At the same time we see thousands of prisoners from the Flower Wars (whose main motivation was to take and sacrifice prisoners) having their hearts torn out on the altars of the pyramids, and their bodies thrown down to the crowd gathered at the base. These festivals would go on for days.

So what happened to the bodies after that? That’s something we just don’t know.

As they say, food for thought.
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CP

11 April 2017Canmore Pike

“The white would-be masters likely deserved [racist folklore].”

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11 April 2017Canmore Pike

I’ve seen the Herodotus story before. Missing from this version was his alleged conclusion, that
customs ruled men.

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CP

11 April 2017Canmore PikeFollow

“Across all these cultures’ justifications for man-eating, one central idea resonates: we eat the dead because we hope never to become as they are.”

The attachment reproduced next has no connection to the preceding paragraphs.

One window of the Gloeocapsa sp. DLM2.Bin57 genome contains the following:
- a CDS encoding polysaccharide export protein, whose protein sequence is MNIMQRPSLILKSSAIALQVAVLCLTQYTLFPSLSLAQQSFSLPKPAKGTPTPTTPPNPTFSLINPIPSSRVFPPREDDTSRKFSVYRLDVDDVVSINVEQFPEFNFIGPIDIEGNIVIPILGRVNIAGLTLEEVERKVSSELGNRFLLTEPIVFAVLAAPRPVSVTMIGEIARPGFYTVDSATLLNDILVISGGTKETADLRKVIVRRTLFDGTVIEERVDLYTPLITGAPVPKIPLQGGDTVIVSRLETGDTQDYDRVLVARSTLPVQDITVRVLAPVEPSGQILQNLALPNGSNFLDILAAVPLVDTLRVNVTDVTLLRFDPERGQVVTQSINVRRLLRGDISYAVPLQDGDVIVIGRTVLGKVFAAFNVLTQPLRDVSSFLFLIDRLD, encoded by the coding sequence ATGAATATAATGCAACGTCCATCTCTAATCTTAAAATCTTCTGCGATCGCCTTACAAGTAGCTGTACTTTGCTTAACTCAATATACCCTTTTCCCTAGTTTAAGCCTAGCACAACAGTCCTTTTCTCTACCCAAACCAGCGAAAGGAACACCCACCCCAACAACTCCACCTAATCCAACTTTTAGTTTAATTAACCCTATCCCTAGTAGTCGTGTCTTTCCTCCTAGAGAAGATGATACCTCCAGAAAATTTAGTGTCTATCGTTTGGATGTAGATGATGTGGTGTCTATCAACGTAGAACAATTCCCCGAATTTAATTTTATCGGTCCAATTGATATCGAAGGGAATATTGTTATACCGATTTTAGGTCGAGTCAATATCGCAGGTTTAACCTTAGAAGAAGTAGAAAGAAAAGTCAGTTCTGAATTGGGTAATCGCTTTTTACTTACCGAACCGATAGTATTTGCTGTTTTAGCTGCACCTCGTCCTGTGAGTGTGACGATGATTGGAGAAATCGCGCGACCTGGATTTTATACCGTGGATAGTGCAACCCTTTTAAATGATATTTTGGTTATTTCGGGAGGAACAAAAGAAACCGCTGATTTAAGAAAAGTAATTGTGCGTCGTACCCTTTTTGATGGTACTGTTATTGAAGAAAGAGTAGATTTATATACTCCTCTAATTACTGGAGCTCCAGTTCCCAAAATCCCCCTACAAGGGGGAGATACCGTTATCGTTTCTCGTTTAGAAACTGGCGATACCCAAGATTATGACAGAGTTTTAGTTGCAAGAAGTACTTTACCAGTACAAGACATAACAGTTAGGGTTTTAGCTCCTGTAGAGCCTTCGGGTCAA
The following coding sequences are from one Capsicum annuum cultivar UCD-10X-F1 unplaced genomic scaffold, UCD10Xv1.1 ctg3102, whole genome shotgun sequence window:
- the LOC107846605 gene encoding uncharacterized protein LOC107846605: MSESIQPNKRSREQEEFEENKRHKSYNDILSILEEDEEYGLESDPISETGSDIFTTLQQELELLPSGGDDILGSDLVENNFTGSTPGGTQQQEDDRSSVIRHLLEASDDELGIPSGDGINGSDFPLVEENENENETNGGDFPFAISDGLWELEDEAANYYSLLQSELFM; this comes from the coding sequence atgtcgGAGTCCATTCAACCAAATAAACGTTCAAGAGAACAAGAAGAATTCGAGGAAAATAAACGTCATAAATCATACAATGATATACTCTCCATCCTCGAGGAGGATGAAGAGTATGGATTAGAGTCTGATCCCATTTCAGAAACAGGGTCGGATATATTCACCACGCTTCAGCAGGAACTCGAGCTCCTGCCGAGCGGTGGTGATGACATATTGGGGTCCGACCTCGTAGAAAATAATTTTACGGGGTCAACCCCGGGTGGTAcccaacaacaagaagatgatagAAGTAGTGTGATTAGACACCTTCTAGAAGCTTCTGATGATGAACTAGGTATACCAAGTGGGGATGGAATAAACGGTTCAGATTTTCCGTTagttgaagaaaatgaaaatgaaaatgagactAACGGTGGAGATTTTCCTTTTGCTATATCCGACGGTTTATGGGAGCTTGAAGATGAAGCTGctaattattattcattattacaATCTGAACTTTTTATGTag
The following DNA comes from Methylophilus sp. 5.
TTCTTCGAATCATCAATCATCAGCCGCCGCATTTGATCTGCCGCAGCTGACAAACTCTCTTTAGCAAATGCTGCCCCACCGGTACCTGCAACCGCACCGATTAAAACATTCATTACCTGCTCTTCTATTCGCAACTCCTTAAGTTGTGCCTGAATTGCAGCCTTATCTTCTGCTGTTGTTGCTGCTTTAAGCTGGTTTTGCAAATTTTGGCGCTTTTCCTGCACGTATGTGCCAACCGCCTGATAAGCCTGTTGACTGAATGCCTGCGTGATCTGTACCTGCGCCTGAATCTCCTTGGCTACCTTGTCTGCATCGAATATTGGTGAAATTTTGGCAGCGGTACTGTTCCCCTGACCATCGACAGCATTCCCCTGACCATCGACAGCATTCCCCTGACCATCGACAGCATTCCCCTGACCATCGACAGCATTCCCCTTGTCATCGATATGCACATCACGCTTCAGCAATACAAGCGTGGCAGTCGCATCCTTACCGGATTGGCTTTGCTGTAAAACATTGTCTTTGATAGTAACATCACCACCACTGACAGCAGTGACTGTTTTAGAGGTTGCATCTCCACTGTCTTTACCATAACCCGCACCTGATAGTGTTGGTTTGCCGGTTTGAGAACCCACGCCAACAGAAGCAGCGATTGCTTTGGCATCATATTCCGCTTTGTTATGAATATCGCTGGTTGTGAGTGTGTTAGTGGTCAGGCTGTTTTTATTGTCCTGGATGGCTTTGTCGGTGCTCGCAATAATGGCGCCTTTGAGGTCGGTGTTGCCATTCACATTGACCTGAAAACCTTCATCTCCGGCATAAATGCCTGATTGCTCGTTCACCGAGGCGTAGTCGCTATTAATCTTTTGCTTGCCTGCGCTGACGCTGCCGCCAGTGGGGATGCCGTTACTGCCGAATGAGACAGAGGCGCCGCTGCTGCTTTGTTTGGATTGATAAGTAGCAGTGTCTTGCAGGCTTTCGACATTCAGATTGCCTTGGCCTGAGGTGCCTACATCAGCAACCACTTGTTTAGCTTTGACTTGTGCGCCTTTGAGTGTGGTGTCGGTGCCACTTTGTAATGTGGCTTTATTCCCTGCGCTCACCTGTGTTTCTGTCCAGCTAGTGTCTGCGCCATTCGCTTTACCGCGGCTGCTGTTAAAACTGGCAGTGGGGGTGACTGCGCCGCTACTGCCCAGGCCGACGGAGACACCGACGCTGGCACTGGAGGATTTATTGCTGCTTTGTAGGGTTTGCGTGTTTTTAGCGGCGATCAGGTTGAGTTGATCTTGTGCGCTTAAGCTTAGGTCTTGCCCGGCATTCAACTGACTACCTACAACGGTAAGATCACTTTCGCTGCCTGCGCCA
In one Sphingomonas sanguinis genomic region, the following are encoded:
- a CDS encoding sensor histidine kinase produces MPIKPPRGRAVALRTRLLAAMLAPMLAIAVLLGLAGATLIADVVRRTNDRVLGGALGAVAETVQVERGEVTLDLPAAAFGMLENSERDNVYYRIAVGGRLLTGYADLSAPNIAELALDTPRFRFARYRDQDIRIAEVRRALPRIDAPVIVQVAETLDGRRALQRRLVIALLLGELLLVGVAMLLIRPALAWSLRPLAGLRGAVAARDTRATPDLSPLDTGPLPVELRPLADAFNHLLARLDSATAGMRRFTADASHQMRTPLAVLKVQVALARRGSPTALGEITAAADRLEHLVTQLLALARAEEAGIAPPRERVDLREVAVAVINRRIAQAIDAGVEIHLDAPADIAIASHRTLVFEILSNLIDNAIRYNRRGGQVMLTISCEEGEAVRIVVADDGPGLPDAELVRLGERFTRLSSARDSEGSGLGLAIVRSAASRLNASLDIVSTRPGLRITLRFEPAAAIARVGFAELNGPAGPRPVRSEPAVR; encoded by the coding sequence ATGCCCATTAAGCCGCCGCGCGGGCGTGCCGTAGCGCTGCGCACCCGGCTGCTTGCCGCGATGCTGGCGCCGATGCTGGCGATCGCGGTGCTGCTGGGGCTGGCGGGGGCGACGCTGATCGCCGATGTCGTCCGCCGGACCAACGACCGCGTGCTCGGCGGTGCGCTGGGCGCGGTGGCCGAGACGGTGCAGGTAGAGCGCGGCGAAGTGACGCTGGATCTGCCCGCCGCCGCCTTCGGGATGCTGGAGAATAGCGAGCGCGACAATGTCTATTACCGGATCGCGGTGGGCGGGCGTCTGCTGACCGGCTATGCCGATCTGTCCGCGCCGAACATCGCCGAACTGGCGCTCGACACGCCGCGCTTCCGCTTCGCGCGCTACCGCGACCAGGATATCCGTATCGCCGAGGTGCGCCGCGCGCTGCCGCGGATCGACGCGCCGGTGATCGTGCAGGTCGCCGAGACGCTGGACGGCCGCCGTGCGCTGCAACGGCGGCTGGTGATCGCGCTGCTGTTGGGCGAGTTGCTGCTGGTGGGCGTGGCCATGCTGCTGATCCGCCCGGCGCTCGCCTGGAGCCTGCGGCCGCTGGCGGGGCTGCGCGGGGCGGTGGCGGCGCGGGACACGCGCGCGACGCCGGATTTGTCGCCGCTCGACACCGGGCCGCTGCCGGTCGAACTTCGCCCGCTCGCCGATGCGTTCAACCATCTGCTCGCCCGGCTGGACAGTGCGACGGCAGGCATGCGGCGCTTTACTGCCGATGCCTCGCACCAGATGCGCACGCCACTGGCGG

But it never works.

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12 April 2017star buzz

Cannibalism is still disgusting.

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EO

13 April 2017E.I.E.I. Owen

Don’t knock it ‘till you’ve tried it!

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SS

14 April 2017Samantha Schwartz

Necessity is the mother of invention. I would imagine the men in the Andes plane crash of 1972 didn’t love what they did – but they understood the need for it. People are at the top of the food chain, so by nature, we carry a lot of nutrition. Meanwhile hunting animals takes a lot of time and work. If we are not strong enough or able to do this, survival behaviors kick in.

The whole religious aspect of it I’m not so sure about. I see it as a power thing. If we can be predator over the biggest predator there is – man- then we are closer to God (in theory).

landscaping Lake Mary

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About homelessholocaust

Tijuana Hobo , Hebrew Hobo Railroad Rabbi, The Truth Teller Tell True Truth Truthfully. If the Truth is Repugnant to you, You are a Reagan Cultist. Ronald Reagan was Taught by L. Ron Hubbard, Reagan & Hubbard FOUNDED THE SCIENCE FICTION MIND FUCKING GAME- SCIENTOLOGY- then REAGAN USED NERO LINGUIST PROGRAMMING as PRESIDENT to MURDER THE MINDS of AMERICANS!